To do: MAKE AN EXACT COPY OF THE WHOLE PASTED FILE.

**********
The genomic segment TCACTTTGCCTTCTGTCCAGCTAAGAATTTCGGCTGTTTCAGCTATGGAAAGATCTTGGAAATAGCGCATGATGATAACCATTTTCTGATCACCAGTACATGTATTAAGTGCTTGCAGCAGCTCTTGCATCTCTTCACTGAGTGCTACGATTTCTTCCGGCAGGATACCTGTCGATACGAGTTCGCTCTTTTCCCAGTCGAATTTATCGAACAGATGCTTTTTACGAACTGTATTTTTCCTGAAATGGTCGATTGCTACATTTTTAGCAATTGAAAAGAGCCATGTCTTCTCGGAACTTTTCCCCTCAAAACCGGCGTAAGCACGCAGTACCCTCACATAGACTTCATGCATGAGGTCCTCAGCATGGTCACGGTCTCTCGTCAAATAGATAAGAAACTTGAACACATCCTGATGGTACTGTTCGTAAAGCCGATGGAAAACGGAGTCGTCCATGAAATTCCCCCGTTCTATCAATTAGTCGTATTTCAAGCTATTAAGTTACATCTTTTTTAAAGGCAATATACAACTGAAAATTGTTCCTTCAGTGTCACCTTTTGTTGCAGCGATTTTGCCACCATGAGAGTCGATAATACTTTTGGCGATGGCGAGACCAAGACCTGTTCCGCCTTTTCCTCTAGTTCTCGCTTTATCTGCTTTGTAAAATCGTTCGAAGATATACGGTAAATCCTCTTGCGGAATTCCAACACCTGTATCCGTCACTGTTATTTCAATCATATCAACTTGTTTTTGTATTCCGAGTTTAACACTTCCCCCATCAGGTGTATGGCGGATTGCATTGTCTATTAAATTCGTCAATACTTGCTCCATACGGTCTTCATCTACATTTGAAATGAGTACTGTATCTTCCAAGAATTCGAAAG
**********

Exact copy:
The genomic segment TCACTTTGCCTTCTGTCCAGCTAAGAATTTCGGCTGTTTCAGCTATGGAAAGATCTTGGAAATAGCGCATGATGATAACCATTTTCTGATCACCAGTACATGTATTAAGTGCTTGCAGCAGCTCTTGCATCTCTTCACTGAGTGCTACGATTTCTTCCGGCAGGATACCTGTCGATACGAGTTCGCTCTTTTCCCAGTCGAATTTATCGAACAGATGCTTTTTACGAACTGTATTTTTCCTGAAATGGTCGATTGCTACATTTTTAGCAATTGAAAAGAGCCATGTCTTCTCGGAACTTTTCCCCTCAAAACCGGCGTAAGCACGCAGTACCCTCACATAGACTTCATGCATGAGGTCCTCAGCATGGTCACGGTCTCTCGTCAAATAGATAAGAAACTTGAACACATCCTGATGGTACTGTTCGTAAAGCCGATGGAAAACGGAGTCGTCCATGAAATTCCCCCGTTCTATCAATTAGTCGTATTTCAAGCTATTAAGTTACATCTTTTTTAAAGGCAATATACAACTGAAAATTGTTCCTTCAGTGTCACCTTTTGTTGCAGCGATTTTGCCACCATGAGAGTCGATAATACTTTTGGCGATGGCGAGACCAAGACCTGTTCCGCCTTTTCCTCTAGTTCTCGCTTTATCTGCTTTGTAAAATCGTTCGAAGATATACGGTAAATCCTCTTGCGGAATTCCAACACCTGTATCCGTCACTGTTATTTCAATCATATCAACTTGTTTTTGTATTCCGAGTTTAACACTTCCCCCATCAGGTGTATGGCGGATTGCATTGTCTATTAAATTCGTCAATACTTGCTCCATACGGTCTTCATCTACATTTGAAATGAGTACTGTATCTTCCAAGAATTCGAAAG